4. Reducing Discrimination: If you create trust, honesty, transparency and vulnerability, then you create lasting relationships where employees want to stay and work.  Employment discrimination bias arises from many reasons, but my theory is that if you get rid of the employment at-will rule you will gut the walls that employees build in their work environments with the sole goal of getting ahead.  Think about it. If you say something or do something negative about another person to make yourself look better in the eyes of your employer, you will do it to get ahead.  That negative comment or idea could be motivated based on gender, age, race, religion or manipulation like seeking sexual favors in exchange for career advancement.  We need a sea change to course correct our current direction.  The status quo just doesn’t work anymore; although it may work for employment attorneys like myself as we are very busy policing this garbage.  If you see something, say something. Have the courage to speak out, you will be protected.

Finally, here is my shout out to older employees. If you are an older employee “we honor your wisdom and experience, you are worth every penny we pay you”.  Employees who are in their fifties and even sixties are well paid because they have many years of experience to offer, more than someone twenty years their younger.  I say we should keep them on board and ignore the bottom-line cost issues and focus on their economic impact these older wiser employees can create for the company.  Management must stop terminating the baby boomers because the economic argument that fosters this decision making is not financially sound and never was to begin with.  It’s like a bad drug addiction.  Remember, wisdom still is a virtue for a reason.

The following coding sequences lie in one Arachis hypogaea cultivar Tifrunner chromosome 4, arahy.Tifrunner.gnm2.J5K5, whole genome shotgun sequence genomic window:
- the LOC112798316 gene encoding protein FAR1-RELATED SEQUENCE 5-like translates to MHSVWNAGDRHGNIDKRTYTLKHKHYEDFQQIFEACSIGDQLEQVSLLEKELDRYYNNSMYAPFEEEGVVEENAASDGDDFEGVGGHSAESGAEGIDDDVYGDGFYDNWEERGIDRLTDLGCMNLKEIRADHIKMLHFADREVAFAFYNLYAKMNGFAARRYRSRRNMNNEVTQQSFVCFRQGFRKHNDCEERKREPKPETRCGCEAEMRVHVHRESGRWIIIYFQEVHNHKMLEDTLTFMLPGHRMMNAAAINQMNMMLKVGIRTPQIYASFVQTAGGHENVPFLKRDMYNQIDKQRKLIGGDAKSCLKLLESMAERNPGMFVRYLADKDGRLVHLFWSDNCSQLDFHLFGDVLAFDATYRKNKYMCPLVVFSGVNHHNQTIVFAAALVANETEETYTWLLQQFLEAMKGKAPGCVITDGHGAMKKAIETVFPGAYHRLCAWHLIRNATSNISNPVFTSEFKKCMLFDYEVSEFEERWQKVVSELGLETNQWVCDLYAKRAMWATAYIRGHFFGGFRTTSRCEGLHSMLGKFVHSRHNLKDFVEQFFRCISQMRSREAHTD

When will this change occur? When management realizes they can make greater revenue multiples by providing better job security.  They will have to stop listening to management side defense employment counsel who banter incessantly to maintain the employment at-will rule for every client. The world isn’t flat, or at least until someone very smart said it wasn’t.  Same goes here, management should adopt this new rule and maybe just maybe they will convince themselves that #employees matter.

If you want more information about employment law issues, please feel free to contact Mark Carey, Carey & Associates, P.C., at mcarey@update-capclaw.mystagingwebsite.com or call the office at 203-984-5536.

Employer Tactics Revealed: How Employers Use Age to Terminate Employees

Employer Tactics Revealed: How Employers Use Age to Terminate Employees